Factors Affecting the Acceptance of People with Disabilities at Work: A Literature Review
- 3.2k Downloads
Purpose A lack of social acceptance by non-disabled co-workers is often the reason why employees with disabilities fail to stay in regular organizations for sustained periods. The aim of the study is to present a coherent review of the extant literature on factors affecting the acceptance of people with disabilities in regular employment. Method We conducted a search of the electronic databases PsychINFO and Web of Science (period: 1996–2011) supplemented with a search for additional relevant articles by means of cross-referencing. In total 48 articles were selected, coded and analyzed by three coders into three overarching themes. Results The analysis of included articles shows that the acceptance of employees with disabilities is influenced by three main variable groups: characteristics of co-workers, of the persons with disabilities and of the employers/organizations. Most studies present factors that influence co-workers’ or employers’ attitudes toward employees with disabilities such as demographic variables. Conclusion Although, recent research has started to accumulate findings on factors that affect the acceptance of employees with disabilities, many gaps remain in the understanding of the concept of acceptance and its relation to the employment of people with disabilities.
KeywordsPeople with disabilities Employee acceptance Sustainable employment Literature review
This research has been funded by the Atlant group, an organization for sheltered and supported employment.
Conflict of interest
- 1.Landy FJ, Conte JM. Work in the 21st century: an introduction to industrial and organizational psychology. 2nd ed. Malden: Blackwell; 2007.Google Scholar
- 11.World Health Organization. World report on disability. Geneva: World Health Organization; 2011.Google Scholar
- 12.World Health Organization. The global burden of disease: 2004 update. Geneva: World Health Organization; 2004.Google Scholar
- 14.OECD. Sickness, disability and work: breaking the barriers. Paris: OECD; 2010.Google Scholar
- 15.Hall E. Social geographies of learning disability: narratives of exclusion and inclusion. Area.(2004); doi: 10.1111/j.0004-0894.2004.00227.x.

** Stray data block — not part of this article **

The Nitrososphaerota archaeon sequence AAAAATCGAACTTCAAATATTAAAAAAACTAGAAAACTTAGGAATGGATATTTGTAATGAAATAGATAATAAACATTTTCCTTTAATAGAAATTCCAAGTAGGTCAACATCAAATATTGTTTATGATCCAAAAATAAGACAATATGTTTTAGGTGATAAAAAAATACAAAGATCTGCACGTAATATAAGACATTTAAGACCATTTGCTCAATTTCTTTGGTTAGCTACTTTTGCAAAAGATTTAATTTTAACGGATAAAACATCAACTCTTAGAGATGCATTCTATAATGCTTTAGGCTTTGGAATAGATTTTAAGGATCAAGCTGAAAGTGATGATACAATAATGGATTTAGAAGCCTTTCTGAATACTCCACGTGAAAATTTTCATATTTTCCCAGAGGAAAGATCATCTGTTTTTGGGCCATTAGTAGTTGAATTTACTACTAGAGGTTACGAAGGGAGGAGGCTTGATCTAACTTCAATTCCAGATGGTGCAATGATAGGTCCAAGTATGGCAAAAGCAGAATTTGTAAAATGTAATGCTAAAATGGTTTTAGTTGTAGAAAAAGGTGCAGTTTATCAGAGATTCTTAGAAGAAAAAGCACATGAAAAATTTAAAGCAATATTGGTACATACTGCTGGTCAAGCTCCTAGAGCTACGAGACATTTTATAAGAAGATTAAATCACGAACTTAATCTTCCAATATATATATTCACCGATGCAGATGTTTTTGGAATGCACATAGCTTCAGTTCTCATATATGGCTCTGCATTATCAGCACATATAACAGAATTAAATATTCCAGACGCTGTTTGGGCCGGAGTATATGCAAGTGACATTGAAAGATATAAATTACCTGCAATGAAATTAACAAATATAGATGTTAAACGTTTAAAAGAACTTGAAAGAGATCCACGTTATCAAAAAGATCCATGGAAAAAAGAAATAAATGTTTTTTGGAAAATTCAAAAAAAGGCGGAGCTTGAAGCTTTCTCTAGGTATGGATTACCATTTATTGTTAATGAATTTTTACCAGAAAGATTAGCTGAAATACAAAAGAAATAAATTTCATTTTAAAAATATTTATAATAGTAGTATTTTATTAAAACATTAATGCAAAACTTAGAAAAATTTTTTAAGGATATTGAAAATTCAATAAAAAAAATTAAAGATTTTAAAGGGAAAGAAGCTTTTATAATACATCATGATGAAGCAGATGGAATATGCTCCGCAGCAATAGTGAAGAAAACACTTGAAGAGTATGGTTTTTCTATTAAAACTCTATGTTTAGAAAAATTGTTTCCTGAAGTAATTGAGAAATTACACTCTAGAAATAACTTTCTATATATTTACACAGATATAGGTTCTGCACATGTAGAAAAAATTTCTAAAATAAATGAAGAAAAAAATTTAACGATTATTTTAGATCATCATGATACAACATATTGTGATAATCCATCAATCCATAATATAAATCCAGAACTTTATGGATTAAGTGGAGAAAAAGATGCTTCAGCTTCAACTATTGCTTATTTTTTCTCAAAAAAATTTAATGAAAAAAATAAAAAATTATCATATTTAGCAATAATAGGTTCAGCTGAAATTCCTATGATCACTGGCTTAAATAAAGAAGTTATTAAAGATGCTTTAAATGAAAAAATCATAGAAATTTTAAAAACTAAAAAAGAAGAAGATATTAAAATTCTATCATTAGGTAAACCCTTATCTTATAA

- 21.van der Klink JJL, Bültmann U, Brouwer S, Burdorf A, Schaufeli WB, Zijlstra FRH, et al. Duurzame inzetbaarheid bij oudere werknemers, werk als waarde. Gedrag en Organisatie. 2011;24(4):342–56.Google Scholar
- 22.Stone DL, Colella A. A model of factors affecting the treatment of disabled individuals in organizations. Acad Manage Rev. 1996;21(2):352–401.Google Scholar
- 26.United Nations enable. Convention on the rights of persons with disabilities. United Nations. (2006); http://www.un.org/disabilities/default.asp?navid=14&pid=150. Accessed 19 Jun 2012.
- 27.US Department of Justice. The Americans with disabilities act of 1990. US Department of Justice. (1990); http://www.ada.gov/pubs/ada.htm. Accessed 19 Jun 2012.
- 28.Administration for Children and Families. The developmental disabilities assistance and bill of rights act of 2000. US Department of Health and Human Services. (2000); http://www.acf.hhs.gov/programs/add/ddact/DDA.html. Accessed 19 Jun 2012.
- 33.Fishbein M, Ajzen I. Belief, attitude, intention, and behavior: an introduction to theory and research. Reading: Addison-Wesley; 1975.Google Scholar
- 34.Eagly AH, Chaiken S. The psychology of attitudes. Orlando: Harcourt Brace Jovanovich College Publishers; 1993.Google Scholar
- 35.Glaser BG, Strauss AL. The discovery of grounded theory: strategies for qualitative research. Chicago: Aldine Publishing Company; 1967.Google Scholar
- 40.Burge P, Ouellette-Kuntz H, Lysaght R. Public views on employment of people with intellectual disabilities. J Vocat Rehabil. 2007;26:29–37.Google Scholar
- 42.Chadsey JG, Sheldon DL, Horn JR, Bardeleben D, Cimera RE. Description of variables impacting successful and unsuccessful cases of social integration involving co-workers. J Vocat Rehabil. 1999;12(2):103–11.Google Scholar
- 52.Hartnett HP, Stuart H, Thurman H, Loy B, Batiste LC. Employers’ perceptions of the benefits of workplace accommodations: reasons to hire, retain and promote people with disabilities. J Vocat Rehabil. 2011;34(1):17–23.Google Scholar
- 61.Morgan RL, Alexander M. The employer’s perception: employment of individuals with developmental disabilities. J Vocat Rehabil. 2005;23:39–49.Google Scholar
- 62.Novak J, Jo Feyes K, Christensen KA. Application of intergroup contact theory to the integrated workplace: setting the stage for inclusion. J Vocat Rehabil. 2011;35:211–26.Google Scholar
- 63.Ouellette-Kuntz H, Burge P, Henry DB, Bradley EA, Leichner P. Attitudes of senior psychiatry residents toward persons with intellectual disabilities. Can J Psychiat. 2003;48(8):538–45.Google Scholar
- 69.Russinova Z, Griffin S, Bloch P, Wewiorski NJ, Rosoklija I. Workplace prejudice and discrimination toward individuals with mental illnesses. J Vocat Rehabil. 2011;35:227–41.Google Scholar
- 78.Williams-Whitt K. Impediments to disability accommodation. Ind Relat. 2007;62(3):405–32.Google Scholar
- 79.Yazbeck M, McVilly K, Parmenter T. Attitudes toward people with intellectual disability (ID): an Australian perspective. J Disabil Policy Stud. (2004); doi: 10.1177/10442073040150020401.
- 80.Jiranek D, Kirby N. The job satisfaction and/or psychological well being of young adults with an intellectual disability and nondisabled young adults in either sheltered employment, competitive employment or unemployment. Aust NZ J Dev Disabil. 1990;16(2):133–48.Google Scholar
- 81.Griffin DK, Rosenberg H, Cheyney W, Greenberg B. A comparison of self-esteem and job satisfaction of adults with mild mental retardation in sheltered workshops and supported employment. Educ Train Ment Ret. 1996;31(2):142–50.Google Scholar